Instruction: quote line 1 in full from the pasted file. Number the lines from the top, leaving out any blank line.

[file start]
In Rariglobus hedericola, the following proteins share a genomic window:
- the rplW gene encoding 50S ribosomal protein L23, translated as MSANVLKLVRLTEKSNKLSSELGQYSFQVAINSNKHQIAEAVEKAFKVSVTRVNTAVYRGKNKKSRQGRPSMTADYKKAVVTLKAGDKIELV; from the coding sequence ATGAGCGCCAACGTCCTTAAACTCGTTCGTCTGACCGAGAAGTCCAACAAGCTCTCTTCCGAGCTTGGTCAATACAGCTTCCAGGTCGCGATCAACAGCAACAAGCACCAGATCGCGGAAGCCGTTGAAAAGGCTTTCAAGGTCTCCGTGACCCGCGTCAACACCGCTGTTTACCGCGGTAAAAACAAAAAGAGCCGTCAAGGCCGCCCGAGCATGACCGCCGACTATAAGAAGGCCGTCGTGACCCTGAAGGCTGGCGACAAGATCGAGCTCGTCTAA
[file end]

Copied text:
In Rariglobus hedericola, the following proteins share a genomic window: